http://brianna.laugher.id.au/blog/49/bureau-of-meteorology-senator-kate-lundy-in-senate-estimates

    Interesting post by Brianna about the Beureau of Meteorology and their Internet services. Apparently 3G use is climbing…

    John: Very insightful, I never considered the TV possibility, I’ve updated the post and I will write another post on this topic.

    As for comparing Australia to France, here it’s all government money paid up front which will supposedly be recouped after the NBN makes a profit. A $5000 loan has been essentially taken out on the projected profit from each household. At current interest rates that requires that the average household spends $350 on the basic service (excluding things you do with it) to break even.

    http://jamespurser.com.au/blog/Two_Ministers_and_a_Shadow

    It appears that Conroy is owned and paid for by the TV industry.

  • Josh

    100 meg? Hmm.. you seem to have not factored in that he who controls the link controls the content. Why force every ISP to install filters when you can just install your own on your own fibre lines?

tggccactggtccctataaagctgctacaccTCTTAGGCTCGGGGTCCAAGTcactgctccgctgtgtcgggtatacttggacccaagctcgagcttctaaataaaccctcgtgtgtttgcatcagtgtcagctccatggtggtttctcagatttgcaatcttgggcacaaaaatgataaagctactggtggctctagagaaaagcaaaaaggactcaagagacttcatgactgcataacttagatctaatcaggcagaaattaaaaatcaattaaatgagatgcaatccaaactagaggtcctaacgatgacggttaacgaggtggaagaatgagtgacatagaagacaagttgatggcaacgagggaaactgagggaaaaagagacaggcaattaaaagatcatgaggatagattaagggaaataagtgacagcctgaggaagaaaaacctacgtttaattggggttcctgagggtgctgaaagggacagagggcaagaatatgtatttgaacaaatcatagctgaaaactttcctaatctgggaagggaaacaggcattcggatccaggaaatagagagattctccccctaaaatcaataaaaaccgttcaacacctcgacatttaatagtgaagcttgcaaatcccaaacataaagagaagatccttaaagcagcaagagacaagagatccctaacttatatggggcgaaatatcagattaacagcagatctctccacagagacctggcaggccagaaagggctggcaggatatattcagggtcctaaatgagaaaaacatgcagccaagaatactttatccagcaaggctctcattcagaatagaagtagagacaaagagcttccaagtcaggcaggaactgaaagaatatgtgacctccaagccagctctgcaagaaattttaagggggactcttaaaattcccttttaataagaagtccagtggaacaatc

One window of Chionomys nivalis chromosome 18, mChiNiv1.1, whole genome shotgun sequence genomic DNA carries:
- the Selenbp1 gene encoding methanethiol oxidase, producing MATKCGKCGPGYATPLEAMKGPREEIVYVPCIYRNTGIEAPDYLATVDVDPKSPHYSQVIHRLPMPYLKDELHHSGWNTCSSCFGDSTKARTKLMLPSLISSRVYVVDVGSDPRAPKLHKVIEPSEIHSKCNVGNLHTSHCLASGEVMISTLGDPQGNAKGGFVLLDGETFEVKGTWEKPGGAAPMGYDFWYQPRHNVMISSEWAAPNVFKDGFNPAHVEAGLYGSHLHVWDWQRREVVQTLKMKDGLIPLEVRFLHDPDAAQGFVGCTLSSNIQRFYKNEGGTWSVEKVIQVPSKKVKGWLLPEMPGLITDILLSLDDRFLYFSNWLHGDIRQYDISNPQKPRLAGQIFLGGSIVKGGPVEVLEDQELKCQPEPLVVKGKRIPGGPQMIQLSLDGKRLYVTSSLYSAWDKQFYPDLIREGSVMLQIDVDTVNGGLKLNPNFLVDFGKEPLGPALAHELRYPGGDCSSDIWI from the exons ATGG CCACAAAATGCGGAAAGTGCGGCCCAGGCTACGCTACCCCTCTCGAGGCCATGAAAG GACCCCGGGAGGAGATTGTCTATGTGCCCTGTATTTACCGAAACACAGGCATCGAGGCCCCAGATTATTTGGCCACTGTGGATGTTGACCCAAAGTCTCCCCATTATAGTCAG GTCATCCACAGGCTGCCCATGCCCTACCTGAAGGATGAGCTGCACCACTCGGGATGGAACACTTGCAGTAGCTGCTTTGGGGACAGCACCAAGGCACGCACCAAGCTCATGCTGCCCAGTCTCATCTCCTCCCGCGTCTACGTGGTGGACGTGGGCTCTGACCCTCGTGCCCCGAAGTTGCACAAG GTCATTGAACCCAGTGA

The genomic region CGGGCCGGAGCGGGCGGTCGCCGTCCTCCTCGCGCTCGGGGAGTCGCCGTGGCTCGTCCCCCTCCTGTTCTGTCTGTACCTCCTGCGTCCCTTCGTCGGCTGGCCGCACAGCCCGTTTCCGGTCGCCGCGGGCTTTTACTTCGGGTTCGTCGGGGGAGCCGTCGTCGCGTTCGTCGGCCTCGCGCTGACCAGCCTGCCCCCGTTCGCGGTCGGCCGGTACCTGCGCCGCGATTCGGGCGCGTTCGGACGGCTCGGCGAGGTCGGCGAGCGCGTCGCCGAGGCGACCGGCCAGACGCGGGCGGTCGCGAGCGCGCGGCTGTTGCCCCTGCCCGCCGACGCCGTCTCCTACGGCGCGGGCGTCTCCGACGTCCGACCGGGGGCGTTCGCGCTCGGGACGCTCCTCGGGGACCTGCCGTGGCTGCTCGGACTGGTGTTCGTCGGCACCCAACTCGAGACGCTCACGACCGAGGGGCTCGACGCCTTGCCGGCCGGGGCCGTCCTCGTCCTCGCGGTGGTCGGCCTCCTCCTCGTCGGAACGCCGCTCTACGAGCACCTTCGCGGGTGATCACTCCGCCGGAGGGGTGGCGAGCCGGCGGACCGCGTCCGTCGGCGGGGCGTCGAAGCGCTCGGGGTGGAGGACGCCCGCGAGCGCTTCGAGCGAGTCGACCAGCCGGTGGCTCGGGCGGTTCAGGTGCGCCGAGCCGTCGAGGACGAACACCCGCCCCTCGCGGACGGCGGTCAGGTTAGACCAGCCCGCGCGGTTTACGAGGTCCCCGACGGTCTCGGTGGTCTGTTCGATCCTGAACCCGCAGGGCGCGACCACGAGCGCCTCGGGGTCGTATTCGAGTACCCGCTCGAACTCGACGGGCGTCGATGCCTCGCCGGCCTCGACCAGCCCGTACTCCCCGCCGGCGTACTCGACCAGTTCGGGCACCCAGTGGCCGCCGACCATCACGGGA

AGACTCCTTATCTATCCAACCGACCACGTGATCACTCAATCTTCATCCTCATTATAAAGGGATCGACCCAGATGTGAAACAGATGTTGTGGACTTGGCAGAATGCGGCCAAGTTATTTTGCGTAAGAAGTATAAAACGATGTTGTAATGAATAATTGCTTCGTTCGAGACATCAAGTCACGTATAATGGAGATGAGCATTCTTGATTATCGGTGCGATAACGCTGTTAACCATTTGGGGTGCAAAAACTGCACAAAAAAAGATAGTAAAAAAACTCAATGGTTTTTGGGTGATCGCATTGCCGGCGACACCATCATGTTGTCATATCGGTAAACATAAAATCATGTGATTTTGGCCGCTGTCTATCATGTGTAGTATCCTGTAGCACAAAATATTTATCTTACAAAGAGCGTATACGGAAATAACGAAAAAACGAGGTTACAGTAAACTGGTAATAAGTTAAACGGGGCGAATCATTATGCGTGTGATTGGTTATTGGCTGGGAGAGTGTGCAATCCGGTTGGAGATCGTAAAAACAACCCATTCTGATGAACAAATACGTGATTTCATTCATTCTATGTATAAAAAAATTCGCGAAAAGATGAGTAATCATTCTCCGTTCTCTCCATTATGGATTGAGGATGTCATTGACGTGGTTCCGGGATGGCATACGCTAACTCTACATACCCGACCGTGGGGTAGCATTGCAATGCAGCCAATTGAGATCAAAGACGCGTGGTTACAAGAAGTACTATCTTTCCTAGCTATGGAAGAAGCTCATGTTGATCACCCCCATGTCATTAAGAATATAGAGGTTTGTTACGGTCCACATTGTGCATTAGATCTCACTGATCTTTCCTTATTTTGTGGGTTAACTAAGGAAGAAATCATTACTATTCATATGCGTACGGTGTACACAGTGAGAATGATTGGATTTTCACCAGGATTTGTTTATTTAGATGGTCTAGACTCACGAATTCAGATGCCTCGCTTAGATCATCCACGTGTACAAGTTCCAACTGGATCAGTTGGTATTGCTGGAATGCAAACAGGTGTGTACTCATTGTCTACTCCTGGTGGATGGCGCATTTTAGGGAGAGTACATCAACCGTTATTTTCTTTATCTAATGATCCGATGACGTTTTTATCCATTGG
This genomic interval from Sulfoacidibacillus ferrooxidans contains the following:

That brings us down to a much more managable 30 or 40meg I spose, just enough to almost be useful for HD porn. ;)

  • etbe

    http://etbe.coker.com.au/2010/02/17/can-the-nbn-ever-break-even/

    Josh: Nice theory, but I don’t think that’s viable. In the above blog post I explain why I think that the NBN will have difficulty attracting enough users to repay the expense of creating it – which means that it would be regarded in many ways as a failure. So adding filtering would just decrease the number of users thus making it even more of a failure.

    One thing I didn’t mention in my post about whether the NBN can break even is the fact that there are certain fixed ongoing expenses in operating fibers etc (things like replacing them when back-hoes break them). So the fewer users there are the larger the share of the fixed costs each user will have. If there are few enough users then it may become impossible for the user subscription fees to cover the running expenses – which means bankruptcy.

  • Gabby

    so who is going to do the design for this NBN project?
    will telstra design for any of it or will it all be designed outside of telstra?